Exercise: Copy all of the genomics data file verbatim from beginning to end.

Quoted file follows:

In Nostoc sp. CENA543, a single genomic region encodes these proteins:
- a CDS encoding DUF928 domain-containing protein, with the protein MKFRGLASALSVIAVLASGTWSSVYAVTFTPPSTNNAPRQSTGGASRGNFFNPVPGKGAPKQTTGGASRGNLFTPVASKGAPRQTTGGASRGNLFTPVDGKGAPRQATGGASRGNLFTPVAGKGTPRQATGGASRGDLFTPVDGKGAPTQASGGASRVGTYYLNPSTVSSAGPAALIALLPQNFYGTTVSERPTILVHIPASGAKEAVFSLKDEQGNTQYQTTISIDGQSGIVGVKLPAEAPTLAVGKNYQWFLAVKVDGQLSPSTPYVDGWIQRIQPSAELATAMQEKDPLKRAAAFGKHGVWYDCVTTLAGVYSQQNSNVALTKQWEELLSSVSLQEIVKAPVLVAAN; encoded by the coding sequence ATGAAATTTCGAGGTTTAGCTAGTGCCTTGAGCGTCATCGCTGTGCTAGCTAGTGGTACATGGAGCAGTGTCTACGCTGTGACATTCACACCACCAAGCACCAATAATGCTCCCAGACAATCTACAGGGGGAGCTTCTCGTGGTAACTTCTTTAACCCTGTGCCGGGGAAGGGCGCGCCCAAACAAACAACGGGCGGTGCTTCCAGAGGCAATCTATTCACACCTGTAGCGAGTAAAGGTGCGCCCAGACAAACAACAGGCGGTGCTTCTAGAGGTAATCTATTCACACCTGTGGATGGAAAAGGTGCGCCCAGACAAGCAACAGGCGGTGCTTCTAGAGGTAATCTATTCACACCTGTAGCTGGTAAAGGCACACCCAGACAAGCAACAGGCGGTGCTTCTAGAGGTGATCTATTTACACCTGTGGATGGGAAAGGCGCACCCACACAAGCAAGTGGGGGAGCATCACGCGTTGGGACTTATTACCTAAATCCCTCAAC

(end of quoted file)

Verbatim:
In Nostoc sp. CENA543, a single genomic region encodes these proteins:
- a CDS encoding DUF928 domain-containing protein, with the protein MKFRGLASALSVIAVLASGTWSSVYAVTFTPPSTNNAPRQSTGGASRGNFFNPVPGKGAPKQTTGGASRGNLFTPVASKGAPRQTTGGASRGNLFTPVDGKGAPRQATGGASRGNLFTPVAGKGTPRQATGGASRGDLFTPVDGKGAPTQASGGASRVGTYYLNPSTVSSAGPAALIALLPQNFYGTTVSERPTILVHIPASGAKEAVFSLKDEQGNTQYQTTISIDGQSGIVGVKLPAEAPTLAVGKNYQWFLAVKVDGQLSPSTPYVDGWIQRIQPSAELATAMQEKDPLKRAAAFGKHGVWYDCVTTLAGVYSQQNSNVALTKQWEELLSSVSLQEIVKAPVLVAAN; encoded by the coding sequence ATGAAATTTCGAGGTTTAGCTAGTGCCTTGAGCGTCATCGCTGTGCTAGCTAGTGGTACATGGAGCAGTGTCTACGCTGTGACATTCACACCACCAAGCACCAATAATGCTCCCAGACAATCTACAGGGGGAGCTTCTCGTGGTAACTTCTTTAACCCTGTGCCGGGGAAGGGCGCGCCCAAACAAACAACGGGCGGTGCTTCCAGAGGCAATCTATTCACACCTGTAGCGAGTAAAGGTGCGCCCAGACAAACAACAGGCGGTGCTTCTAGAGGTAATCTATTCACACCTGTGGATGGAAAAGGTGCGCCCAGACAAGCAACAGGCGGTGCTTCTAGAGGTAATCTATTCACACCTGTAGCTGGTAAAGGCACACCCAGACAAGCAACAGGCGGTGCTTCTAGAGGTGATCTATTTACACCTGTGGATGGGAAAGGCGCACCCACACAAGCAAGTGGGGGAGCATCACGCGTTGGGACTTATTACCTAAATCCCTCAAC